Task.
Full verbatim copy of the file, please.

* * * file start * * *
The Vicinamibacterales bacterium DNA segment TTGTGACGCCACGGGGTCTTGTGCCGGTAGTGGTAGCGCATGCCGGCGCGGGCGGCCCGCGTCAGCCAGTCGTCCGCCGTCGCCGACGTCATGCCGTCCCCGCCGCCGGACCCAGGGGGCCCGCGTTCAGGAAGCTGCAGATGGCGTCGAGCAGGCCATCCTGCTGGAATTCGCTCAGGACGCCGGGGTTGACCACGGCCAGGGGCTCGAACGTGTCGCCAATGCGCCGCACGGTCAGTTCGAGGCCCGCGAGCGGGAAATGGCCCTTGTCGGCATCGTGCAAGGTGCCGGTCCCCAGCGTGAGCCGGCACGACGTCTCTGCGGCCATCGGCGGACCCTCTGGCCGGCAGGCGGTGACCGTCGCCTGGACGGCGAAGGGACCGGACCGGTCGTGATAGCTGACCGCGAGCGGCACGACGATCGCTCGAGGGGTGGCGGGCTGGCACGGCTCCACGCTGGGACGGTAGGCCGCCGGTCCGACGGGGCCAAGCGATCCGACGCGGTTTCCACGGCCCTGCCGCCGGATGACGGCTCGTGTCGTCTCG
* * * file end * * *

The Vicinamibacterales bacterium DNA segment TTGTGACGCCACGGGGTCTTGTGCCGGTAGTGGTAGCGCATGCCGGCGCGGGCGGCCCGCGTCAGCCAGTCGTCCGCCGTCGCCGACGTCATGCCGTCCCCGCCGCCGGACCCAGGGGGCCCGCGTTCAGGAAGCTGCAGATGGCGTCGAGCAGGCCATCCTGCTGGAATTCGCTCAGGACGCCGGGGTTGACCACGGCCAGGGGCTCGAACGTGTCGCCAATGCGCCGCACGGTCAGTTCGAGGCCCGCGAGCGGGAAATGGCCCTTGTCGGCATCGTGCAAGGTGCCGGTCCCCAGCGTGAGCCGGCACGACGTCTCTGCGGCCATCGGCGGACCCTCTGGCCGGCAGGCGGTGACCGTCGCCTGGACGGCGAAGGGACCGGACCGGTCGTGATAGCTGACCGCGAGCGGCACGACGATCGCTCGAGGGGTGGCGGGCTGGCACGGCTCCACGCTGGGACGGTAGGCCGCCGGTCCGACGGGGCCAAGCGATCCGACGCGGTTTCCACGGCCCTGCCGCCGGATGACGGCTCGTGTCGTCTCG